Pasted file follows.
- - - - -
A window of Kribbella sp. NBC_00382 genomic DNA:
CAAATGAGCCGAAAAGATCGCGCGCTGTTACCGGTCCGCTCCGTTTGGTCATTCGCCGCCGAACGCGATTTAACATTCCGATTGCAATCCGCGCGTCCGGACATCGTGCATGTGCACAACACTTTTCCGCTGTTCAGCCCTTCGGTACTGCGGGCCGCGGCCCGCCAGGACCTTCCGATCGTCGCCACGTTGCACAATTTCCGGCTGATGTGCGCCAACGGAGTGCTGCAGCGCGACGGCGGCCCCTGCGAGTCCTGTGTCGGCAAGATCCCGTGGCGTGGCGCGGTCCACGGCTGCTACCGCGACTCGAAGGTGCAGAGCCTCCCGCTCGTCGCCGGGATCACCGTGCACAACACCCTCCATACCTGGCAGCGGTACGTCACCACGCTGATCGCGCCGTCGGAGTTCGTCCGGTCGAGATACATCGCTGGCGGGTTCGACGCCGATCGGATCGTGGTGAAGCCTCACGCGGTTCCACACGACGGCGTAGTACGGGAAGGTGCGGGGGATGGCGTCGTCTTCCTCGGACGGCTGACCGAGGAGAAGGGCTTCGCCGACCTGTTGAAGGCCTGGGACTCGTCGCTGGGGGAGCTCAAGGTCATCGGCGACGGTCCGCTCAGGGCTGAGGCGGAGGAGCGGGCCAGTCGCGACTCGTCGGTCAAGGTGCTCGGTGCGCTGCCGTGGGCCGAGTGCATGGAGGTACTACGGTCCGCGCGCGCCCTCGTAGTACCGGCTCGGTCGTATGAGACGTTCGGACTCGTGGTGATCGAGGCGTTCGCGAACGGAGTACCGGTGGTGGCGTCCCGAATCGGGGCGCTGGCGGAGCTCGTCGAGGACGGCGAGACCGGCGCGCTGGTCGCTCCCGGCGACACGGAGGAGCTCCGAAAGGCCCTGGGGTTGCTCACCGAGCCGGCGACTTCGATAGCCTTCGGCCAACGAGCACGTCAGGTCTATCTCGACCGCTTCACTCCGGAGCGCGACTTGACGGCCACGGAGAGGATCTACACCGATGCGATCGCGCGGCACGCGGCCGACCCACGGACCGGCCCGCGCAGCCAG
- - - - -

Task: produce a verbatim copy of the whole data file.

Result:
A window of Kribbella sp. NBC_00382 genomic DNA:
CAAATGAGCCGAAAAGATCGCGCGCTGTTACCGGTCCGCTCCGTTTGGTCATTCGCCGCCGAACGCGATTTAACATTCCGATTGCAATCCGCGCGTCCGGACATCGTGCATGTGCACAACACTTTTCCGCTGTTCAGCCCTTCGGTACTGCGGGCCGCGGCCCGCCAGGACCTTCCGATCGTCGCCACGTTGCACAATTTCCGGCTGATGTGCGCCAACGGAGTGCTGCAGCGCGACGGCGGCCCCTGCGAGTCCTGTGTCGGCAAGATCCCGTGGCGTGGCGCGGTCCACGGCTGCTACCGCGACTCGAAGGTGCAGAGCCTCCCGCTCGTCGCCGGGATCACCGTGCACAACACCCTCCATACCTGGCAGCGGTACGTCACCACGCTGATCGCGCCGTCGGAGTTCGTCCGGTCGAGATACATCGCTGGCGGGTTCGACGCCGATCGGATCGTGGTGAAGCCTCACGCGGTTCCACACGACGGCGTAGTACGGGAAGGTGCGGGGGATGGCGTCGTCTTCCTCGGACGGCTGACCGAGGAGAAGGGCTTCGCCGACCTGTTGAAGGCCTGGGACTCGTCGCTGGGGGAGCTCAAGGTCATCGGCGACGGTCCGCTCAGGGCTGAGGCGGAGGAGCGGGCCAGTCGCGACTCGTCGGTCAAGGTGCTCGGTGCGCTGCCGTGGGCCGAGTGCATGGAGGTACTACGGTCCGCGCGCGCCCTCGTAGTACCGGCTCGGTCGTATGAGACGTTCGGACTCGTGGTGATCGAGGCGTTCGCGAACGGAGTACCGGTGGTGGCGTCCCGAATCGGGGCGCTGGCGGAGCTCGTCGAGGACGGCGAGACCGGCGCGCTGGTCGCTCCCGGCGACACGGAGGAGCTCCGAAAGGCCCTGGGGTTGCTCACCGAGCCGGCGACTTCGATAGCCTTCGGCCAACGAGCACGTCAGGTCTATCTCGACCGCTTCACTCCGGAGCGCGACTTGACGGCCACGGAGAGGATCTACACCGATGCGATCGCGCGGCACGCGGCCGACCCACGGACCGGCCCGCGCAGCCAG